Last year ok last month I mentioned that I started
kicking around OS/2 on one of my workstations at home and found it still
relatively useful. I also mentioned how Serenity Systems had been working on a
licensed version of OS/2 called eComStation. I had read a lot about ECS on the
web, but hadnt gotten a chance to use it. I figured there was no better time
than the present.
After checking out ECS at the eComStation Web site, the folks at
Serenity Systems and Mensys
provided me with a review copy. Longtime users of OS/2 would be impressed.
Serenity Systems has done a lot to improve the OS/2 experience. Theyve taken
the basic code from IBM and added many new and third party features such as the
SciTech SNAP Graphics and Danis506 IDE drivers.
Unlike most other OS/2 installations Ive ever done, ECS
installed like a dream. It wasnt completely as simple as a Windows
installation, but was easily in the same neighborhood as YAST installations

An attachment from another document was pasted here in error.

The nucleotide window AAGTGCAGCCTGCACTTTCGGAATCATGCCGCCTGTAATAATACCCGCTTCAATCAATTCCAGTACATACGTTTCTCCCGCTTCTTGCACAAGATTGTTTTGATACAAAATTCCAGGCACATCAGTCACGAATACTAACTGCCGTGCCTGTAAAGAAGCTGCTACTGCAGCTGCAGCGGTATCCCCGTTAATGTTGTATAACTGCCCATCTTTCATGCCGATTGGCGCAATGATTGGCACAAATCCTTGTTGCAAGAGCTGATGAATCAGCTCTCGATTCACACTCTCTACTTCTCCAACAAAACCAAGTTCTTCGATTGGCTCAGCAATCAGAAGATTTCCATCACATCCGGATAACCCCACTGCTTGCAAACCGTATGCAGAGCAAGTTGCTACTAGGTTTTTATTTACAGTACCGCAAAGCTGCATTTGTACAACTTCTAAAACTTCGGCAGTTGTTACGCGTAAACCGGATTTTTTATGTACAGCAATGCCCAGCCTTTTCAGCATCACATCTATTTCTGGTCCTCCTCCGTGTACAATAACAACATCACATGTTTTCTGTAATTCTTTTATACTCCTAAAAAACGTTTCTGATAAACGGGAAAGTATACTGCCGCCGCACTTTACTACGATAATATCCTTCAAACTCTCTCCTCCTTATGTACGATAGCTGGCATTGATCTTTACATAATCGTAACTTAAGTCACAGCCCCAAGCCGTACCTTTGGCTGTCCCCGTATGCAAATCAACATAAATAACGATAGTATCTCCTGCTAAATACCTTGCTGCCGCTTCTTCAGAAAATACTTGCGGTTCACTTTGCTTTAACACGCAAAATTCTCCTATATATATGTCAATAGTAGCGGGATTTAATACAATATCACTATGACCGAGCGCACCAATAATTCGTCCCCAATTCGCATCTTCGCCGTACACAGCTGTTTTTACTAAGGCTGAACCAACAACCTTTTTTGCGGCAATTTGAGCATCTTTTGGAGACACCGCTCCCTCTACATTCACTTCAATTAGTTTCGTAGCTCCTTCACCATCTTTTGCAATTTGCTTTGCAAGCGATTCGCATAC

Ive done with SuSe Linux. The only glitchy point with the ECS installation I
found was driver support. I had some network and sound card driver installation
problems. ECS has a wide variety of pre-installed drivers with it, but if you
consider it, you should make sure that your particular hardware is supported by
ECS or OS/2 before you install it. IBM still maintains a list
of drivers and so do some third
Ive installed ECS 1.2 on an old HP Kayak with 512MB of RAM
and an 800Mhz Pentium III. No, thats not state of the art hardware by any
means, but seeing as how ECS and OS/2 have lower hardware requirement to begin
with and OS/2 was designed originally for a 486 processor, I thought it was a
fair baseline machine. For testing purposes, Ive also configured up a copy of
SuSe 10.0 on an identical box. When I do comparisons to Windows XP, Im going to
give XP the benefit of the doubt by using my 2.8Ghz production
In the short couple of weeks Ive been using ECS, Ive become
attached to it. Ill be updating you later about how it works as an Windows and
Linux alternative. So far, the only drawback in comparison to either of them is
the price. Linux of course is free. By virtue of being included with almost
every PC, Windows XP is also free.
eComStation 1.2 costs $224. Thats in line with Windows XP Professional,
but its still a big barrier.